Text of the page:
AP Marine Environmental Consultancy Ltd.

Nicosia, Cyprus

AP Marine Environmental Consultancy Ltd.

Nicosia, Cyprus
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Ulman A.,University of British Columbia | Cicek B.A.,Eastern Mediterranean University | Salihoglu I.,Mersin University | Petrou A.,AP Marine Environmental Consultancy Ltd | And 3 more authors.
Environment, Development and Sustainability | Year: 2014

The island of Cyprus has been divided since 1974 into the Turkish Cypriot north and the Greek Cypriot south. Here, we have reconstructed the total marine fishery removals for the island in its entirety, and then for each side. Cyprus's total marine fisheries catches were reconstructed for the 1950-2010 time period by estimating all fishery removals, including unreported commercial, subsistence and recreational catches, and major discards. These estimates were added to the 'officially reported' data, as represented by data submitted by countries to the Food and Agriculture Organization (FAO). Such data were submitted by the south, but were absent from the north for years following the 1974 partitioning of the island. The total reconstructed catch for 1950-2010 was nearly 243,000 t, which is 2.6 times the 93,200 t officially reported by FAO on behalf of Cyprus. The unreported components consisted of nearly 57,000 t of large-scale commercial landings, 43,000 t of small-scale commercial landings, 11,000 t each for recreational and subsistence landings and nearly 28,000 t of discards. Improving the accuracy of fishery statistics by accounting for all removals is fundamental for better understanding fisheries resource use thus increasing the opportunities for sustainable development through enhancing fisheries management capacity. © 2014 Springer Science+Business Media Dordrecht.


Ulman A.,University of British Columbia | Cicek B.A.,Eastern Mediterranean University | Salihoglu I.,Mersin University | Petrou A.,AP Marine Environmental Consultancy Ltd | And 3 more authors.
Environment, Development and Sustainability | Year: 2015

The island of Cyprus has been divided since 1974 into the Turkish Cypriot north and the Greek Cypriot south. Here, we have reconstructed the total marine fishery removals for the island in its entirety, and then for each side. Cyprus’s total marine fisheries catches were reconstructed for the 1950-2010 time period by estimating all fishery removals, including unreported commercial, subsistence and recreational catches, and major discards. These estimates were added to the ‘officially reported’ data, as represented by data submitted by countries to the Food and Agriculture Organization (FAO). Such data were submitted by the south, but were absent from the north for years following the 1974 partitioning of the island. The total reconstructed catch for 1950-2010 was nearly 243,000 t, which is 2.6 times the 93,200 t officially reported by FAO on behalf of Cyprus. The unreported components consisted of nearly 57,000 t of large-scale commercial landings, 43,000 t of small-scale commercial landings, 11,000 t each for recreational and subsistence landings and nearly 28,000 t of discards. Improving the accuracy of fishery statistics by accounting for all removals is fundamental for better understanding fisheries resource use thus increasing the opportunities for sustainable development through enhancing fisheries management capacity. © Springer Science+Business Media Dordrecht 2014.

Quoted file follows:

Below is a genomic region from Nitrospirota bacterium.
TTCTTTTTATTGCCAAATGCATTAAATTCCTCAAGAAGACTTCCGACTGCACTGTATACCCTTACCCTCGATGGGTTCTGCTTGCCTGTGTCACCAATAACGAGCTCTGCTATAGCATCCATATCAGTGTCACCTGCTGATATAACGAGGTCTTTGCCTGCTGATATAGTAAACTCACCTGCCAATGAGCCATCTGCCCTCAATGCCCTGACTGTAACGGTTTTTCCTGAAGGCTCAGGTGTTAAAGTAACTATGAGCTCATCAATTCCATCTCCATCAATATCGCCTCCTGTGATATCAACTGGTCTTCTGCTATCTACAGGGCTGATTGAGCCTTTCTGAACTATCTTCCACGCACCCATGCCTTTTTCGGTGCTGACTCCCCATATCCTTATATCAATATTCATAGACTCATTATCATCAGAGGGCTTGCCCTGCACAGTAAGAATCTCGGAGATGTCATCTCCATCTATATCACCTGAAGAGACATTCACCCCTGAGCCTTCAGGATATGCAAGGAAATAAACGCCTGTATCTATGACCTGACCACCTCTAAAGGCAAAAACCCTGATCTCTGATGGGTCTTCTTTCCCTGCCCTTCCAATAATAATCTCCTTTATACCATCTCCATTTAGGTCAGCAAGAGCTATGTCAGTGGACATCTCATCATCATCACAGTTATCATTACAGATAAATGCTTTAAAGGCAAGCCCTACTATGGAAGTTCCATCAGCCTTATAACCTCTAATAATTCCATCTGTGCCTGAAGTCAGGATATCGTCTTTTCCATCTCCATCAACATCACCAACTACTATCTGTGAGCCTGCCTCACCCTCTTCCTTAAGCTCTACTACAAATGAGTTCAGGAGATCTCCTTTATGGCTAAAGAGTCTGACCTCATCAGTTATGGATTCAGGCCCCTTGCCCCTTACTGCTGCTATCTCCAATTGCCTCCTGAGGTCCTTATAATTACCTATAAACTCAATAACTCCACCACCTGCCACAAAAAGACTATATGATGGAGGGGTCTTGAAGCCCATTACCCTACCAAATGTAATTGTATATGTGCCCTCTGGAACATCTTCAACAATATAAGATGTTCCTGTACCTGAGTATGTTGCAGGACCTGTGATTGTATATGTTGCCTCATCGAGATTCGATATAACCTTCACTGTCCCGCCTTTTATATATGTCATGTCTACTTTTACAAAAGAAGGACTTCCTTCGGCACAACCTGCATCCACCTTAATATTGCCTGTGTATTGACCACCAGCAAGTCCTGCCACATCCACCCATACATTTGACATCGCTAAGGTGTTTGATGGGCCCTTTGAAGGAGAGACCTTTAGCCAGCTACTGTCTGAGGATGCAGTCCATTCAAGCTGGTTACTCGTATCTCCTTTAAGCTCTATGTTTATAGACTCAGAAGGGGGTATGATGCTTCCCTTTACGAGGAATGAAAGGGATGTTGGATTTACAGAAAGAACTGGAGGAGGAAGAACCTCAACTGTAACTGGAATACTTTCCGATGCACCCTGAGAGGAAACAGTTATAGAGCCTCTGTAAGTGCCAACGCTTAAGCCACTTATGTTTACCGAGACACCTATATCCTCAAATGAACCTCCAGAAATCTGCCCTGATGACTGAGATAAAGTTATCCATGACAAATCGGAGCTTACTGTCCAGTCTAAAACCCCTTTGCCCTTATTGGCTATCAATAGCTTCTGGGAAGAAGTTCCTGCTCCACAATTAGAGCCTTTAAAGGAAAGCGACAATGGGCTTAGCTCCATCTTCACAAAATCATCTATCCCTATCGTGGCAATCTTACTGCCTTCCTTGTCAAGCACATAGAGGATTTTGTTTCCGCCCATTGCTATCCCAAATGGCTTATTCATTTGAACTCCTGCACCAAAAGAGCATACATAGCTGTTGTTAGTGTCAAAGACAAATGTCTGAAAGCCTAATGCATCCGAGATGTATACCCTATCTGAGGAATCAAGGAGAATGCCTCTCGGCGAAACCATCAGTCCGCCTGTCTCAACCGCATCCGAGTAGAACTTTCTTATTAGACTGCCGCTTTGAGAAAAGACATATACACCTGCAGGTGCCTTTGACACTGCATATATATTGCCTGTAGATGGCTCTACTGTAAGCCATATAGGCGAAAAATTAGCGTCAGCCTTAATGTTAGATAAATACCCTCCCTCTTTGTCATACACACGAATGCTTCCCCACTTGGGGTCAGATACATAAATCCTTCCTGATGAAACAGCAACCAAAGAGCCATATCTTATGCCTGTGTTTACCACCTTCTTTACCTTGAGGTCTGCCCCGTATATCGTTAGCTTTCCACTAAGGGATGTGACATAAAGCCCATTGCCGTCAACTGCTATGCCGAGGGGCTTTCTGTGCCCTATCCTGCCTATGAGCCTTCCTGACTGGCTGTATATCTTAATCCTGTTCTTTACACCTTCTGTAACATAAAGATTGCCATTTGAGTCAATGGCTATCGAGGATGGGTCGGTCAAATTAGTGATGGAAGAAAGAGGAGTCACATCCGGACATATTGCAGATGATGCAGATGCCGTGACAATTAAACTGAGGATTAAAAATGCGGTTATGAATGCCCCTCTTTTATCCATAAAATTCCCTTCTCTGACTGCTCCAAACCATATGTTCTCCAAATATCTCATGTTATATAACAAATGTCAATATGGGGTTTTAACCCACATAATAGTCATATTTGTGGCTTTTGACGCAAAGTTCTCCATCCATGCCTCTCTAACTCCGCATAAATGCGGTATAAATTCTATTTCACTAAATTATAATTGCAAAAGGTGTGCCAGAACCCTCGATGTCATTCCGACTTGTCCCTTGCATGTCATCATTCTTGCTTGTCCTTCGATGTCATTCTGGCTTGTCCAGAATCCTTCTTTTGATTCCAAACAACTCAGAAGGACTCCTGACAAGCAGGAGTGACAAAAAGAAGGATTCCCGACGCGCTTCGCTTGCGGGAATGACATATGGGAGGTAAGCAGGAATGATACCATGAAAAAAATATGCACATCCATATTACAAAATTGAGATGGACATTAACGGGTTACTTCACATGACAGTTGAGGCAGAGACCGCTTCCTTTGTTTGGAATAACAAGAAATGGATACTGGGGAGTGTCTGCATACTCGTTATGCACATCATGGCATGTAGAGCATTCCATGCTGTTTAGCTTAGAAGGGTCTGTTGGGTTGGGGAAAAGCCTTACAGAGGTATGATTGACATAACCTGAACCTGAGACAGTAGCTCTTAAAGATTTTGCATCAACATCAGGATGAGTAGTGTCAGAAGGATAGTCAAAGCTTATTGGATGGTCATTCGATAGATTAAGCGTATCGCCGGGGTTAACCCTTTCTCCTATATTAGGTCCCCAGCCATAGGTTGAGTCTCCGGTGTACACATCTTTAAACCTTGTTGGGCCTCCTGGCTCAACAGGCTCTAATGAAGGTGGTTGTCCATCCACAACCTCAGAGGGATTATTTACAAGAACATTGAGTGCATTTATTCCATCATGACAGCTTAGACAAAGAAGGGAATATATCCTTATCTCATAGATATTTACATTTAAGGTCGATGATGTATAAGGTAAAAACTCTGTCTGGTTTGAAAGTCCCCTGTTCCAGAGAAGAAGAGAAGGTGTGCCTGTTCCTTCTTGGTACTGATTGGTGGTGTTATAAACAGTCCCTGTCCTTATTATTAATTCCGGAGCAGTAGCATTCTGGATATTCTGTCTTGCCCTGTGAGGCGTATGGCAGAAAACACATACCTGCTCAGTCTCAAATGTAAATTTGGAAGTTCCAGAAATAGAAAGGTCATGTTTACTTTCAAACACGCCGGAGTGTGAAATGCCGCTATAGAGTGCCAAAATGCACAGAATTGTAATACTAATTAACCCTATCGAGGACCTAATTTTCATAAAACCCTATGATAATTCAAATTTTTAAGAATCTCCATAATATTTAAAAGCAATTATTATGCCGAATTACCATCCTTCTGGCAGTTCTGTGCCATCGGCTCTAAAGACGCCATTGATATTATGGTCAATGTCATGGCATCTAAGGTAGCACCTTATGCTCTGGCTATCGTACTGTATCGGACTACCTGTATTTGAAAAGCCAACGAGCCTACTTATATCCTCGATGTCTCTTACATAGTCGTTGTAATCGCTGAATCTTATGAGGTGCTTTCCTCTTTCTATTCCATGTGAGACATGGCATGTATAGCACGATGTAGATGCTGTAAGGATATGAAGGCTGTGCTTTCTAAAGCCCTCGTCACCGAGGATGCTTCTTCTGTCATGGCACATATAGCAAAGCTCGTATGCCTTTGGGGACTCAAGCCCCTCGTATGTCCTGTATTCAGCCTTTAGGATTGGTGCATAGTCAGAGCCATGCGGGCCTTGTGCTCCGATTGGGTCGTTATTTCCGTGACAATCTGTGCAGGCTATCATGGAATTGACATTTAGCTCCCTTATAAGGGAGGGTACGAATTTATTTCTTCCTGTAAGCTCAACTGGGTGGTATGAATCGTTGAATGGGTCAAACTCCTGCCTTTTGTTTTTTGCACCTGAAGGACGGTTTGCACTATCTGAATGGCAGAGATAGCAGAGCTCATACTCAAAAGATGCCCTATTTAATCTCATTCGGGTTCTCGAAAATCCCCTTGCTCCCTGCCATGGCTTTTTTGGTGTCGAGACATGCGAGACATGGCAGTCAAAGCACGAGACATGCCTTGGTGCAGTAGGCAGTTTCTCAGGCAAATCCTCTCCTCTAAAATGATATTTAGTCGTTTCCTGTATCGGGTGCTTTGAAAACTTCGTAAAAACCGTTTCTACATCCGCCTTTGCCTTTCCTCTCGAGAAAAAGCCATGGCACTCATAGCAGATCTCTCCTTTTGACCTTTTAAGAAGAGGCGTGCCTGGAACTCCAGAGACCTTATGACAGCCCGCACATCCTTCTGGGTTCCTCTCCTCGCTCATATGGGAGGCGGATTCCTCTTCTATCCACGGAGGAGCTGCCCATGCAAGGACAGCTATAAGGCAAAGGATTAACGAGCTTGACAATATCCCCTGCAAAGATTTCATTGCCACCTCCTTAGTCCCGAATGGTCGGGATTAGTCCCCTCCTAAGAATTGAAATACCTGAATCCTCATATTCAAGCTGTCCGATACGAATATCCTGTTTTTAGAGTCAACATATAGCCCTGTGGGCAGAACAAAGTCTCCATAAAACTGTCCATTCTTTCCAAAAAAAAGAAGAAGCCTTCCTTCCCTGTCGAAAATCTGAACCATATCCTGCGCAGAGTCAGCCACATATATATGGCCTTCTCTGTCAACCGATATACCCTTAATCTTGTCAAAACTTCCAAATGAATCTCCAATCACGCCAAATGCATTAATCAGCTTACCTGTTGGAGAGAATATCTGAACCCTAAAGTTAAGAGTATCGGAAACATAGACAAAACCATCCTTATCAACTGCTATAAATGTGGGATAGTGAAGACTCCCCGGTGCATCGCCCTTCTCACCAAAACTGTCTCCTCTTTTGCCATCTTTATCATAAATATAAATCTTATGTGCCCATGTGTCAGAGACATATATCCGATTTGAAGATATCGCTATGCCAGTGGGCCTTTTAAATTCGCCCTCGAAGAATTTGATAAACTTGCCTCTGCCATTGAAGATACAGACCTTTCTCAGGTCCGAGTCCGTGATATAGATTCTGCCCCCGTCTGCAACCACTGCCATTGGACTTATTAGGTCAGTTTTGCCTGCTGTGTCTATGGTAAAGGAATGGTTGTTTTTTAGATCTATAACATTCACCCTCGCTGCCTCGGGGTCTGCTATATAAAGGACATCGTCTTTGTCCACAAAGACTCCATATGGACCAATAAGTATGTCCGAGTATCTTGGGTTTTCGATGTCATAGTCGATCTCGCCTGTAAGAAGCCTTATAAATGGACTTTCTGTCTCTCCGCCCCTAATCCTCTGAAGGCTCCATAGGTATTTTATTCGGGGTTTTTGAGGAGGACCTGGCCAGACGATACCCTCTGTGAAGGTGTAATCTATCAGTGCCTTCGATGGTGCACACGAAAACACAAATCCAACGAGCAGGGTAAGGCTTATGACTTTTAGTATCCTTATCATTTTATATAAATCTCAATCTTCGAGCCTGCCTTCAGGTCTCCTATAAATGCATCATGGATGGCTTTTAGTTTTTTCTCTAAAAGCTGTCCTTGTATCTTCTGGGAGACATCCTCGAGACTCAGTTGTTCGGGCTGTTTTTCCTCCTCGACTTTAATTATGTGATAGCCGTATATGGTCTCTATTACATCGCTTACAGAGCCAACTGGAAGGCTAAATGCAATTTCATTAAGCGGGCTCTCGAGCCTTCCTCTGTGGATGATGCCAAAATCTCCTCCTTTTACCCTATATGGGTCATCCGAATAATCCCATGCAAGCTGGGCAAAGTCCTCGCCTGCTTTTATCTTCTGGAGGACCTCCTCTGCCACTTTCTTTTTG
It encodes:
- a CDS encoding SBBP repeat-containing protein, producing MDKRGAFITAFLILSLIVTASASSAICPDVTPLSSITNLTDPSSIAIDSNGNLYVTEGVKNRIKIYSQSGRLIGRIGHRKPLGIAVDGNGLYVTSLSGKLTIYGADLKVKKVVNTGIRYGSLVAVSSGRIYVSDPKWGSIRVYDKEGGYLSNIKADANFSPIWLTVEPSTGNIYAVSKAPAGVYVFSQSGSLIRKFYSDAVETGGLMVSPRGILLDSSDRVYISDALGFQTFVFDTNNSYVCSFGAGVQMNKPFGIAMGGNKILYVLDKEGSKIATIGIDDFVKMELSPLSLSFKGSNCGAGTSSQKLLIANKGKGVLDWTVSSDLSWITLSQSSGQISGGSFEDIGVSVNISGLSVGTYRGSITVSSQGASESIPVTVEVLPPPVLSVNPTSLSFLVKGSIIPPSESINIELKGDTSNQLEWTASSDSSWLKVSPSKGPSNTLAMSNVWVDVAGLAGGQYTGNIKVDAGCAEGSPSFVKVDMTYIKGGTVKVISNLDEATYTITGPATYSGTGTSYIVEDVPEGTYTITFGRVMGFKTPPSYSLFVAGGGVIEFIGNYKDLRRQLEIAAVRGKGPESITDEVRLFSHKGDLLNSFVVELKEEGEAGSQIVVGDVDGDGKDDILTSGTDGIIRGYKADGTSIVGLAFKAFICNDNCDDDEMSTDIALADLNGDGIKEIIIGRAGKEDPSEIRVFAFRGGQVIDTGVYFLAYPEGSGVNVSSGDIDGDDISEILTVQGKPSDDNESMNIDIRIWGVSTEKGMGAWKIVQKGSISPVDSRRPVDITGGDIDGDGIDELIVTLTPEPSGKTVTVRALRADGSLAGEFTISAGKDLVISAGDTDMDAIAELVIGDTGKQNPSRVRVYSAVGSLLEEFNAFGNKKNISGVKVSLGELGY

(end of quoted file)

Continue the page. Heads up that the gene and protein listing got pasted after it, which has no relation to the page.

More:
Moraitis M.,University of Crete | Papageorgiou N.,University of Crete | Dimitriou P.D.,University of Crete | Petrou A.,AP Marine Environmental Consultancy Ltd. | Karakassis I.,University of Crete
Aquaculture Environment Interactions | Year: 2013

The spatial effects of 2 tuna farms on the benthic community were investigated in the Eastern Mediterranean during the fattening period. The impact on benthic fauna was assessed in the vicinity of the fish farms (beneath and at various distances from the cages) using a variety of benthic indicators used for the implementation of the EU Water Framework Directive (WFD). There was a general consensus that most of the samples (95%) were acceptable, i.e. of 'good' or 'high' ecological status. The biotic indices were also compared between 2 different mesh sizes, total (resulting from the sum of the fractions of 1 and 0.5 mm mesh fractions) and 1 mm mesh, in order to assess the variability of the results. The indicators showed the same pattern between the 2 different sieve mesh sizes. The variability in the ecological status assigned by each indicator was also examined among the replicates taken from each station. Our results showed that one replicate is not sufficient for monitoring purposes, and we suggest obtaining more replicates while using indicators requiring less taxonomic effort for sample processing. Neither fish farm had a significant impact on benthic communities, due mainly to the exposed nature of the study site. © The authors 2013.

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